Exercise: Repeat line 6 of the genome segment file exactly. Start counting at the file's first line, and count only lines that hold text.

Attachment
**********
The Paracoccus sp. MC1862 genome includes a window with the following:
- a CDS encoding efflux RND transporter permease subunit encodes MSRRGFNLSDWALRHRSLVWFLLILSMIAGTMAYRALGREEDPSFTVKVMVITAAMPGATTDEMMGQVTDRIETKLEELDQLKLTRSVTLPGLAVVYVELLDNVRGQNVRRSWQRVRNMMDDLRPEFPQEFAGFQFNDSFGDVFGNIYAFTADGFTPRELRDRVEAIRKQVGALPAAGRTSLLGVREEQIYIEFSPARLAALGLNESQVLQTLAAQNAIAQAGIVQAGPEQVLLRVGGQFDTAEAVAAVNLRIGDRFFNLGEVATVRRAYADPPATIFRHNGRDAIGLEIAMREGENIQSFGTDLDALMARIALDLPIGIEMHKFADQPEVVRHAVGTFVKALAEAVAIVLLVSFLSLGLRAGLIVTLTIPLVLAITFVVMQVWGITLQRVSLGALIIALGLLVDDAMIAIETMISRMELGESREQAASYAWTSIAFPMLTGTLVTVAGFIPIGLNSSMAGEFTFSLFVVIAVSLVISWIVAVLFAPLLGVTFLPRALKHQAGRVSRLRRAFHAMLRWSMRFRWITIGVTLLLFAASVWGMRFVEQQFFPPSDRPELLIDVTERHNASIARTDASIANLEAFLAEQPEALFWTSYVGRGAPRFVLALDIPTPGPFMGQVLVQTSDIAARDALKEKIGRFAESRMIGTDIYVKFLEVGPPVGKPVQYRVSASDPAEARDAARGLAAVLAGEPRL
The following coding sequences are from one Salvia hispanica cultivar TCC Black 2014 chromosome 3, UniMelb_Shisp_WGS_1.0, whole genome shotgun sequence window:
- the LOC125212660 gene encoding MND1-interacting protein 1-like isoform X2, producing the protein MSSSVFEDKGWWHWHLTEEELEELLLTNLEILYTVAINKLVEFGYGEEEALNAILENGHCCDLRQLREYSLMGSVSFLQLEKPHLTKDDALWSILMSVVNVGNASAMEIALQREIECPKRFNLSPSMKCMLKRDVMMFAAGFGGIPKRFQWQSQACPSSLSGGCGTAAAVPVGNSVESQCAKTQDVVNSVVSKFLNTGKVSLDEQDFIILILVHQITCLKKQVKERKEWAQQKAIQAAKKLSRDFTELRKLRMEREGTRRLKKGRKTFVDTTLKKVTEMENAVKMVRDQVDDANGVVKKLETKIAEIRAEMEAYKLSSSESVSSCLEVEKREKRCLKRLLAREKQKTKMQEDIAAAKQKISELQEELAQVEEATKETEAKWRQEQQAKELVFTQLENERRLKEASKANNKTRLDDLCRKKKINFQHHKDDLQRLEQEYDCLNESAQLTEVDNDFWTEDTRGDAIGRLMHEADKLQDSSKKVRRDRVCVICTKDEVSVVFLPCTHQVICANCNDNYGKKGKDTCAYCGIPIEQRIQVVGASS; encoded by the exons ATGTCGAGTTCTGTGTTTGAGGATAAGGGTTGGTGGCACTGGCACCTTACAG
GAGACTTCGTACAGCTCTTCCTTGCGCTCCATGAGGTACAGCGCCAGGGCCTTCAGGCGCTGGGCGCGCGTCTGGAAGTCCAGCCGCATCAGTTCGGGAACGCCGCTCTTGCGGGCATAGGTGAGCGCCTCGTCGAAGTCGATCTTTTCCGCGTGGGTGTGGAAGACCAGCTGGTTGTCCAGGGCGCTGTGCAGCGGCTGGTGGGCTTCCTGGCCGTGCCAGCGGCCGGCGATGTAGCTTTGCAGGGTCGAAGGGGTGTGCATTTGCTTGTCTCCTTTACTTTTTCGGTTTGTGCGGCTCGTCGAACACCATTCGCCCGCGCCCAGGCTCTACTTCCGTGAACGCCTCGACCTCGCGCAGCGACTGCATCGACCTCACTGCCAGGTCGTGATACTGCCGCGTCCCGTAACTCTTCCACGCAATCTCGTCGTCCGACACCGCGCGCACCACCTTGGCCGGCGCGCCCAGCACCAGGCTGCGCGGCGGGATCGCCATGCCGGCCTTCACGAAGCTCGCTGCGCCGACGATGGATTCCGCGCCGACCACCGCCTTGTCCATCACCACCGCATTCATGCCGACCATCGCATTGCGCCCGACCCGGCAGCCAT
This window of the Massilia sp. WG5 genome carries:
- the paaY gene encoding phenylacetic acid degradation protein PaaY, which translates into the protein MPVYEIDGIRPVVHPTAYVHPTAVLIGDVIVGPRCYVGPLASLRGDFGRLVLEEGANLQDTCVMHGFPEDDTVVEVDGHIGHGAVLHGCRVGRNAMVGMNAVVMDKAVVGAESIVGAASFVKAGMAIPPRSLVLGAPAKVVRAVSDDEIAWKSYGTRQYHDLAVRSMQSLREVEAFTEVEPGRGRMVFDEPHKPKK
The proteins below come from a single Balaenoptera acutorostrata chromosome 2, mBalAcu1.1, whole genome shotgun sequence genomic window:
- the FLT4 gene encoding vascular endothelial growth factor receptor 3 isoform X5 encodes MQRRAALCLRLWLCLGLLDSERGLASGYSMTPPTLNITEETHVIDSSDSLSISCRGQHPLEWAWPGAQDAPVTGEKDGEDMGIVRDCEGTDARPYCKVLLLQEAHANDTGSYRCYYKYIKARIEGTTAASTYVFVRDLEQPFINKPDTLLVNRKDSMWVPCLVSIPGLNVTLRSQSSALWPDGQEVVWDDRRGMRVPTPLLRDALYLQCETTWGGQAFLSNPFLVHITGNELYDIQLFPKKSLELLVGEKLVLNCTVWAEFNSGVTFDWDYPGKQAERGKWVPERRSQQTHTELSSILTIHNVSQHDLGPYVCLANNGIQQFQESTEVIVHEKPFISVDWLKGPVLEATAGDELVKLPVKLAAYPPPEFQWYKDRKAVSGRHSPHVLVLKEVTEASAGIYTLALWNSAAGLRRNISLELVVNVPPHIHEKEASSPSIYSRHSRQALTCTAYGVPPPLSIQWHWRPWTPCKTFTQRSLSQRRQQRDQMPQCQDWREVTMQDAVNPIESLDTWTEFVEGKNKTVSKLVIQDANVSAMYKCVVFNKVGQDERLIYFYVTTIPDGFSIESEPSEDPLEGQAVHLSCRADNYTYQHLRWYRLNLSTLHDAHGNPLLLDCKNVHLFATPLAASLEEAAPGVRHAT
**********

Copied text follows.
This window of the Massilia sp. WG5 genome carries: